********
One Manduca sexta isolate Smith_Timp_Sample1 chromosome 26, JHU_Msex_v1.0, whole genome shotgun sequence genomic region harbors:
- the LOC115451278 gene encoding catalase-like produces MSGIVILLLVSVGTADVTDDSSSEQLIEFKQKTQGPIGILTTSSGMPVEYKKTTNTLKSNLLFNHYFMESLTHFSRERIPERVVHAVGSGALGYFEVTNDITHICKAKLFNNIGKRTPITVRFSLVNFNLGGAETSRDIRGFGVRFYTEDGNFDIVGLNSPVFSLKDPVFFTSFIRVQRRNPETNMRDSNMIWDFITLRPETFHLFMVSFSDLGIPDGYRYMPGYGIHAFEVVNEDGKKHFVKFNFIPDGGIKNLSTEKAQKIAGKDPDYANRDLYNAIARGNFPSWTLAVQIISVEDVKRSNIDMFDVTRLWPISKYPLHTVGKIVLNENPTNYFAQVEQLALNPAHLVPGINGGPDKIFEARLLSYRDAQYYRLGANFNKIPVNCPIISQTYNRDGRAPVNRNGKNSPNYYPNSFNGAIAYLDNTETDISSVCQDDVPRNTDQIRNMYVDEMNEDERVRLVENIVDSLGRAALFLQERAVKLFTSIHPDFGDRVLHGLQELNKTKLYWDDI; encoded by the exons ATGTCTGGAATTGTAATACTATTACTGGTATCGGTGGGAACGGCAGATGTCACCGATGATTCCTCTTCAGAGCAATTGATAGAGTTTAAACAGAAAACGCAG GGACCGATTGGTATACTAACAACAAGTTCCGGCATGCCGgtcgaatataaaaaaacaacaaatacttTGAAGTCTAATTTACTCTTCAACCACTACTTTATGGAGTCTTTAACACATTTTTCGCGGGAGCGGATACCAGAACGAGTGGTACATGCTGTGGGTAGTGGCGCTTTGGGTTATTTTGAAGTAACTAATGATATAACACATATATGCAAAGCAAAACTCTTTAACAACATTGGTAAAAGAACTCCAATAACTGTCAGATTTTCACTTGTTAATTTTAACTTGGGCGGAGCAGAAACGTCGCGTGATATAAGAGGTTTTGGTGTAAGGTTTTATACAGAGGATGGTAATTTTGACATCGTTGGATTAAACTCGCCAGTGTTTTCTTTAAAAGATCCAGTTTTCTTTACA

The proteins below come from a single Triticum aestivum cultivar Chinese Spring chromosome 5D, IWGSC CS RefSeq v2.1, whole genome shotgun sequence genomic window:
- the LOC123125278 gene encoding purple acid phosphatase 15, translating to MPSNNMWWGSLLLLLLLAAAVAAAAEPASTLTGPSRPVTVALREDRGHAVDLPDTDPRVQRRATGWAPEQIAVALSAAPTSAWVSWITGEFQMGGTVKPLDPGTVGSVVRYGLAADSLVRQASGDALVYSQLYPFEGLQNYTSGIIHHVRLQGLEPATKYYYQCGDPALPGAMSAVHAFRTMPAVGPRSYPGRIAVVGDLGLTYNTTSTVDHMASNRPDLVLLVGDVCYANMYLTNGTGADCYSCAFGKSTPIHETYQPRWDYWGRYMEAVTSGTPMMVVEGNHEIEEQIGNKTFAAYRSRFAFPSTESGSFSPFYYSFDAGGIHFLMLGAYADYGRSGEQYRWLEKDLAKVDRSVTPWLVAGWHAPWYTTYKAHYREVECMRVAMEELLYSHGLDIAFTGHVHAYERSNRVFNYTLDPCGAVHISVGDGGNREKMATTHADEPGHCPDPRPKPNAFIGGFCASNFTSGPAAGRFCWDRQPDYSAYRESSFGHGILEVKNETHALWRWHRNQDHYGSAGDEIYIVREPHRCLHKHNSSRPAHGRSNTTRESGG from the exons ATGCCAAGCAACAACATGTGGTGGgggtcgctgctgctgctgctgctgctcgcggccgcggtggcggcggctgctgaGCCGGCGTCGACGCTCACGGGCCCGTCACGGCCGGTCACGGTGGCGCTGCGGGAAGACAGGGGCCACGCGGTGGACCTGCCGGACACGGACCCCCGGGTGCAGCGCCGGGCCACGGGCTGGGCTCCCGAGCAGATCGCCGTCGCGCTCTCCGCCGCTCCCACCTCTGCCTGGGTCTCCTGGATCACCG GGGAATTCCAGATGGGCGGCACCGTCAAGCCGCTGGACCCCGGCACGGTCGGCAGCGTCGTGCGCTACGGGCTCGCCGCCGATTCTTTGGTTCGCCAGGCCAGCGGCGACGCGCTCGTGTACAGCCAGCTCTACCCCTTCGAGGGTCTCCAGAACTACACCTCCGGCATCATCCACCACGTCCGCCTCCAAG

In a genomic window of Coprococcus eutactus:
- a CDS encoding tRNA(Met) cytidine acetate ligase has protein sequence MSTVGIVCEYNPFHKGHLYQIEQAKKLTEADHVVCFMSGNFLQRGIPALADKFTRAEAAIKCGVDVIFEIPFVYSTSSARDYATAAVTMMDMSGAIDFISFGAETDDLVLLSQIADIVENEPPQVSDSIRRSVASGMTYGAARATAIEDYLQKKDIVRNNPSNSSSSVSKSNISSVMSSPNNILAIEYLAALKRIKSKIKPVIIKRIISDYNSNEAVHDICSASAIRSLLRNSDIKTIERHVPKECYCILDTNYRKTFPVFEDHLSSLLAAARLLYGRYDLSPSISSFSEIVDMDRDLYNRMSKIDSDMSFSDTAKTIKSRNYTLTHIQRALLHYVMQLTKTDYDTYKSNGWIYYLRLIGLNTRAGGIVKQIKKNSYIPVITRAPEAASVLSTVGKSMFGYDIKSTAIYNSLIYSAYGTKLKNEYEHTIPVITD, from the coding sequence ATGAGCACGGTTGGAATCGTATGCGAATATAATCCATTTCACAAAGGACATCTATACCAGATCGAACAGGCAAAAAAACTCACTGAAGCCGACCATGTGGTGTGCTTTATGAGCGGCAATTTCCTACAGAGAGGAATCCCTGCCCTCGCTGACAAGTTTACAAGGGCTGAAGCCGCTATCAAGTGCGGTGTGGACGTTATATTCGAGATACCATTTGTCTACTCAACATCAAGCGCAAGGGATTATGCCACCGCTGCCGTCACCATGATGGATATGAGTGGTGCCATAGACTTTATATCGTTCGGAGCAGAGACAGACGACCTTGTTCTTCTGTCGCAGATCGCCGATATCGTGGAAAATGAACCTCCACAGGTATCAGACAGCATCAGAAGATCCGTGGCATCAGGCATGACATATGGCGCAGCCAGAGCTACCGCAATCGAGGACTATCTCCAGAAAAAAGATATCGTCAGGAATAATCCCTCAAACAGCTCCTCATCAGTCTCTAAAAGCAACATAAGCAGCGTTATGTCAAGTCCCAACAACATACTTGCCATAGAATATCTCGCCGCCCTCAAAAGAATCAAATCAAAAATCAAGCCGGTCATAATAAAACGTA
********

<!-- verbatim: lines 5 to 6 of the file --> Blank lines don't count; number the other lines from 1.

In a genomic window of Coprococcus eutactus:
- a CDS encoding tRNA(Met) cytidine acetate ligase has protein sequence MSTVGIVCEYNPFHKGHLYQIEQAKKLTEADHVVCFMSGNFLQRGIPALADKFTRAEAAIKCGVDVIFEIPFVYSTSSARDYATAAVTMMDMSGAIDFISFGAETDDLVLLSQIADIVENEPPQVSDSIRRSVASGMTYGAARATAIEDYLQKKDIVRNNPSNSSSSVSKSNISSVMSSPNNILAIEYLAALKRIKSKIKPVIIKRIISDYNSNEAVHDICSASAIRSLLRNSDIKTIERHVPKECYCILDTNYRKTFPVFEDHLSSLLAAARLLYGRYDLSPSISSFSEIVDMDRDLYNRMSKIDSDMSFSDTAKTIKSRNYTLTHIQRALLHYVMQLTKTDYDTYKSNGWIYYLRLIGLNTRAGGIVKQIKKNSYIPVITRAPEAASVLSTVGKSMFGYDIKSTAIYNSLIYSAYGTKLKNEYEHTIPVITD, from the coding sequence ATGAGCACGGTTGGAATCGTATGCGAATATAATCCATTTCACAAAGGACATCTATACCAGATCGAACAGGCAAAAAAACTCACTGAAGCCGACCATGTGGTGTGCTTTATGAGCGGCAATTTCCTACAGAGAGGAATCCCTGCCCTCGCTGACAAGTTTACAAGGGCTGAAGCCGCTATCAAGTGCGGTGTGGACGTTATATTCGAGATACCATTTGTCTACTCAACATCAAGCGCAAGGGATTATGCCACCGCTGCCGTCACCATGATGGATATGAGTGGTGCCATAGACTTTATATCGTTCGGAGCAGAGACAGACGACCTTGTTCTTCTGTCGCAGATCGCCGATATCGTGGAAAATGAACCTCCACAGGTATCAGACAGCATCAGAAGATCCGTGGCATCAGGCATGACATATGGCGCAGCCAGAGCTACCGCAATCGAGGACTATCTCCAGAAAAAAGATATCGTCAGGAATAATCCCTCAAACAGCTCCTCATCAGTCTCTAAAAGCAACATAAGCAGCGTTATGTCAAGTCCCAACAACATACTTGCCATAGAATATCTCGCCGCCCTCAAAAGAATCAAATCAAAAATCAAGCCGGTCATAATAAAACGTA